What was so special about this side trip, however, was the Amish buggy that I approached about a half mile before reaching the park. Atop the buggy was a canoe! I thought "How cool is that?" I snapped a photo from behind, and then proceeded around them to the park.
When I came out of the restroom, a man with his two boys could be seen tending to their buggy and horse. They unhitched the horse and the boy took it into the nearby woods where his dad helped to secure it in the shade. Returning back to the buggy, the man could be seen taking fishing poles, life preservers and boat oars and giving them to the boys.
This is so very special to me because it was seemingly such a normal thing for a dad to be doing with his sons, and yet, not something I expected to see an Amish family doing. Given their simple lifestyle, I suppose there is nothing quite as simple as going fishing and catching your dinner. It just struck me as a special moment which I was happy to have observed.
Throughout my travels of Columbia County and the neighboring Marquette and Green Lake Counties, I enjoyed the mix of rolling farmland with deep forest. Not only did I see many farms with livestock (mostly horses and cows) but I also saw quite a bit of wildlife in the woods. Unfortunately, they were too fast and in some cases the woods too dark, to get a decent photo. I was able to snap a couple of nice photos of a fawn and its momma and a young female turkey. I also saw a family of grouse, a large hawk, several chipmunks scurrying across the road and a large male deer . . . just no photos.
Since my day trip was on a Saturday, there was a lot of activity on the roads. The small rural roads were filled with tourists and gawkers as well as the Amish people out and about taking care of their personal needs. I saw probably 20 or 25 buggies out on the roads, including several on the very busy highway between the town of Pardeeville and the rural community north of there where there is a large Amish presence.
I have attached a lot of photos to this story. I was always mindful of respecting the Amish, their culture and privacy. That is why you will not find any photos taken inside the bakery. I also tried to take photos that would not include the faces of any of the Amish people or if I did, I took it out of focus enough to keep them from being fully identified. I did take one photo of two boys on a carriage and used Photoshop to blacken out their faces. There were many photos I would have loved to have taken, especially of the children, but I did not.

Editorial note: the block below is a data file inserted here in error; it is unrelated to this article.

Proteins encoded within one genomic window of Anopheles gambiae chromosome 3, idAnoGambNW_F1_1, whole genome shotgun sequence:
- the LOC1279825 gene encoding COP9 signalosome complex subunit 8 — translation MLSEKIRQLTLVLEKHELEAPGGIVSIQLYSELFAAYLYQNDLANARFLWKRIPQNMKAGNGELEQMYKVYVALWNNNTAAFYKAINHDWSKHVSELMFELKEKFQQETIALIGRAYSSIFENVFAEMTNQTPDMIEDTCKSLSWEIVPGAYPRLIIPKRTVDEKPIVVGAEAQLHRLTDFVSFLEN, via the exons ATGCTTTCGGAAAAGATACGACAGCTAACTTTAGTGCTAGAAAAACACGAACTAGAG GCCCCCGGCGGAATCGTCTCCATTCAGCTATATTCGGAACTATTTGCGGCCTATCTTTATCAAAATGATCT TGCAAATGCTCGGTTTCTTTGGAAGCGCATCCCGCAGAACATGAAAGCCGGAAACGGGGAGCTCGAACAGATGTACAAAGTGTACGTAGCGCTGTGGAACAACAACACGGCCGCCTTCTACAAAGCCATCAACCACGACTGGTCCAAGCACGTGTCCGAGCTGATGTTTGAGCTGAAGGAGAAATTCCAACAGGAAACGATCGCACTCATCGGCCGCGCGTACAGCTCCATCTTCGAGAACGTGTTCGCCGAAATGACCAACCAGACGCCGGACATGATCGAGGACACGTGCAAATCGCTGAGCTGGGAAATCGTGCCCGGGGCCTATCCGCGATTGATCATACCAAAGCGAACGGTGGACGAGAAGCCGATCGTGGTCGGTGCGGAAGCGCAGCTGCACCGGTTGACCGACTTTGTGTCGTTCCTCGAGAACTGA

I encourage anyone who plans a trip to visit an Amish community, wherever it may be, that they respect that most Amish believe that photos are "graven images" and as such, they do not pose for them. In fact, if they realize they are being photographed, they will often hold their hands over their faces or turn their heads.
As for my photos, I have a couple of favorites from my trip to Columbia County. The first is of two young men (probably teenagers) who were driving a two horse wagon on a hilly rural road. The image of the wagon, horse and boys juxtaposed to the rolling road creates a nice visual of their lifestyle.
My other favorite is of the man and one of his boys at the lake getting ready to go out fishing. I was really thankful that I could take it and not need to alter it due to capturing their faces.
During my travels, I did see (and photograph) a few barn quilts. If you've read my recent story on my trip to Monroe, WI you will know that I recently learned of this quaint rural type of art. To find quilts on barns in an area without a formal program promoting the art seems pretty rare to me. I have been unable to find documentation on any of the three barns I photographed, so I cannot provide more info on them.
There are so many other interesting places to see and visit while visiting the Amish community in Columbia, Marquette and Green Lake Counties. I'll save those stories for someone else, another day.